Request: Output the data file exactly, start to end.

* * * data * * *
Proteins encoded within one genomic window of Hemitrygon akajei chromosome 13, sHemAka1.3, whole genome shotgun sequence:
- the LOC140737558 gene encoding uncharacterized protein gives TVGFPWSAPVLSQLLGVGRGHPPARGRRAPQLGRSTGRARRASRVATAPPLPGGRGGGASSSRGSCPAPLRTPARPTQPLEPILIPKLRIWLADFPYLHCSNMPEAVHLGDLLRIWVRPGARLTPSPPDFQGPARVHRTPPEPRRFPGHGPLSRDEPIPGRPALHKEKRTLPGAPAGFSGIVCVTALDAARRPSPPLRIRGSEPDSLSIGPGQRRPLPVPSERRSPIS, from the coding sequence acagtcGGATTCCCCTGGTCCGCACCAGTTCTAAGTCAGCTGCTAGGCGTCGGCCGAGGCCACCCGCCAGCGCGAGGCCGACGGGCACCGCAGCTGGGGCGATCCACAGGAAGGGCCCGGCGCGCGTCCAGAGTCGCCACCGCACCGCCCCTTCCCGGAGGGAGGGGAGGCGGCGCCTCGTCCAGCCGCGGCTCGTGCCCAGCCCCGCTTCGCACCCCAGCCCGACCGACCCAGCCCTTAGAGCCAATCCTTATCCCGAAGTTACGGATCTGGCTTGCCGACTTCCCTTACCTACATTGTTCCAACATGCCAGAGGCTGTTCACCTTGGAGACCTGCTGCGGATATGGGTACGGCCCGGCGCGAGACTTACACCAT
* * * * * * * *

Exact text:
Proteins encoded within one genomic window of Hemitrygon akajei chromosome 13, sHemAka1.3, whole genome shotgun sequence:
- the LOC140737558 gene encoding uncharacterized protein gives TVGFPWSAPVLSQLLGVGRGHPPARGRRAPQLGRSTGRARRASRVATAPPLPGGRGGGASSSRGSCPAPLRTPARPTQPLEPILIPKLRIWLADFPYLHCSNMPEAVHLGDLLRIWVRPGARLTPSPPDFQGPARVHRTPPEPRRFPGHGPLSRDEPIPGRPALHKEKRTLPGAPAGFSGIVCVTALDAARRPSPPLRIRGSEPDSLSIGPGQRRPLPVPSERRSPIS, from the coding sequence acagtcGGATTCCCCTGGTCCGCACCAGTTCTAAGTCAGCTGCTAGGCGTCGGCCGAGGCCACCCGCCAGCGCGAGGCCGACGGGCACCGCAGCTGGGGCGATCCACAGGAAGGGCCCGGCGCGCGTCCAGAGTCGCCACCGCACCGCCCCTTCCCGGAGGGAGGGGAGGCGGCGCCTCGTCCAGCCGCGGCTCGTGCCCAGCCCCGCTTCGCACCCCAGCCCGACCGACCCAGCCCTTAGAGCCAATCCTTATCCCGAAGTTACGGATCTGGCTTGCCGACTTCCCTTACCTACATTGTTCCAACATGCCAGAGGCTGTTCACCTTGGAGACCTGCTGCGGATATGGGTACGGCCCGGCGCGAGACTTACACCAT